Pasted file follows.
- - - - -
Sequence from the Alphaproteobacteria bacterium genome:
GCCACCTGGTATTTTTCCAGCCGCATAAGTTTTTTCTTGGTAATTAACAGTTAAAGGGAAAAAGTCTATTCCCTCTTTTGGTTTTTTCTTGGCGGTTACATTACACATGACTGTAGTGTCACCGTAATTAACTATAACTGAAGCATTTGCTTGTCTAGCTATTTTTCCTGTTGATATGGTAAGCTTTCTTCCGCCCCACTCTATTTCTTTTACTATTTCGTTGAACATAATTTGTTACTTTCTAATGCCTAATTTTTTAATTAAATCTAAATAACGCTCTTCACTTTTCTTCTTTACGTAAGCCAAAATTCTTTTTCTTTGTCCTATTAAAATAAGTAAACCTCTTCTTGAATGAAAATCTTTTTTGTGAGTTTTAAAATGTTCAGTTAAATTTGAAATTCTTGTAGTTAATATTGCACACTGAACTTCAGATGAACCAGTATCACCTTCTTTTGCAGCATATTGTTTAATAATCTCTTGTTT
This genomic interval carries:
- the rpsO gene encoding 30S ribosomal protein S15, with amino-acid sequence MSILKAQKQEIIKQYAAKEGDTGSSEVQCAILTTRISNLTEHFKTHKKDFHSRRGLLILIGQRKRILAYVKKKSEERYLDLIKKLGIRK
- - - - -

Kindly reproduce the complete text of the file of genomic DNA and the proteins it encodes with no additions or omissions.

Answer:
Sequence from the Alphaproteobacteria bacterium genome:
GCCACCTGGTATTTTTCCAGCCGCATAAGTTTTTTCTTGGTAATTAACAGTTAAAGGGAAAAAGTCTATTCCCTCTTTTGGTTTTTTCTTGGCGGTTACATTACACATGACTGTAGTGTCACCGTAATTAACTATAACTGAAGCATTTGCTTGTCTAGCTATTTTTCCTGTTGATATGGTAAGCTTTCTTCCGCCCCACTCTATTTCTTTTACTATTTCGTTGAACATAATTTGTTACTTTCTAATGCCTAATTTTTTAATTAAATCTAAATAACGCTCTTCACTTTTCTTCTTTACGTAAGCCAAAATTCTTTTTCTTTGTCCTATTAAAATAAGTAAACCTCTTCTTGAATGAAAATCTTTTTTGTGAGTTTTAAAATGTTCAGTTAAATTTGAAATTCTTGTAGTTAATATTGCACACTGAACTTCAGATGAACCAGTATCACCTTCTTTTGCAGCATATTGTTTAATAATCTCTTGTTT
This genomic interval carries:
- the rpsO gene encoding 30S ribosomal protein S15, with amino-acid sequence MSILKAQKQEIIKQYAAKEGDTGSSEVQCAILTTRISNLTEHFKTHKKDFHSRRGLLILIGQRKRILAYVKKKSEERYLDLIKKLGIRK